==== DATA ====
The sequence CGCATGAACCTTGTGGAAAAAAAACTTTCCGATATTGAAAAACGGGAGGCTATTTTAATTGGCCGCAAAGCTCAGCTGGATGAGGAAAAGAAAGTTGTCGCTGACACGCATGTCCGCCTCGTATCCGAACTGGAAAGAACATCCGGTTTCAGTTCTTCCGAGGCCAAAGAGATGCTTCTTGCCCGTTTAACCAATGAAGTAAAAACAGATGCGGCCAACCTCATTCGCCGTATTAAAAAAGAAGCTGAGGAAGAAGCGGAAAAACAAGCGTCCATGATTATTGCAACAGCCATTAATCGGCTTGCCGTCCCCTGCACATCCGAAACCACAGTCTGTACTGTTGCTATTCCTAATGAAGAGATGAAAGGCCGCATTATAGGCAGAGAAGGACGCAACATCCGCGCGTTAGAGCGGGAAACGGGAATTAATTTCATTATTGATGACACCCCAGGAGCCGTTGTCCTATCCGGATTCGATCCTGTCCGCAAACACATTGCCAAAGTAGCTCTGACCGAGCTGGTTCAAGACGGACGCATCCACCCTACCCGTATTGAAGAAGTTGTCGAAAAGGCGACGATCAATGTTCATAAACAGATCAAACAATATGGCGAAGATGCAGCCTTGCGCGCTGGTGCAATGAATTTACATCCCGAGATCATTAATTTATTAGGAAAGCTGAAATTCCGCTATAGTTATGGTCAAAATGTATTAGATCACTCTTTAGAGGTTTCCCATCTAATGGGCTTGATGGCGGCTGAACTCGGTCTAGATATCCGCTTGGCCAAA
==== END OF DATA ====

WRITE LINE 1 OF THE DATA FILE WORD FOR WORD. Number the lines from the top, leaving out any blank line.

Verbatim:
The sequence CGCATGAACCTTGTGGAAAAAAAACTTTCCGATATTGAAAAACGGGAGGCTATTTTAATTGGCCGCAAAGCTCAGCTGGATGAGGAAAAGAAAGTTGTCGCTGACACGCATGTCCGCCTCGTATCCGAACTGGAAAGAACATCCGGTTTCAGTTCTTCCGAGGCCAAAGAGATGCTTCTTGCCCGTTTAACCAATGAAGTAAAAACAGATGCGGCCAACCTCATTCGCCGTATTAAAAAAGAAGCTGAGGAAGAAGCGGAAAAACAAGCGTCCATGATTATTGCAACAGCCATTAATCGGCTTGCCGTCCCCTGCACATCCGAAACCACAGTCTGTACTGTTGCTATTCCTAATGAAGAGATGAAAGGCCGCATTATAGGCAGAGAAGGACGCAACATCCGCGCGTTAGAGCGGGAAACGGGAATTAATTTCATTATTGATGACACCCCAGGAGCCGTTGTCCTATCCGGATTCGATCCTGTCCGCAAACACATTGCCAAAGTAGCTCTGACCGAGCTGGTTCAAGACGGACGCATCCACCCTACCCGTATTGAAGAAGTTGTCGAAAAGGCGACGATCAATGTTCATAAACAGATCAAACAATATGGCGAAGATGCAGCCTTGCGCGCTGGTGCAATGAATTTACATCCCGAGATCATTAATTTATTAGGAAAGCTGAAATTCCGCTATAGTTATGGTCAAAATGTATTAGATCACTCTTTAGAGGTTTCCCATCTAATGGGCTTGATGGCGGCTGAACTCGGTCTAGATATCCGCTTGGCCAAA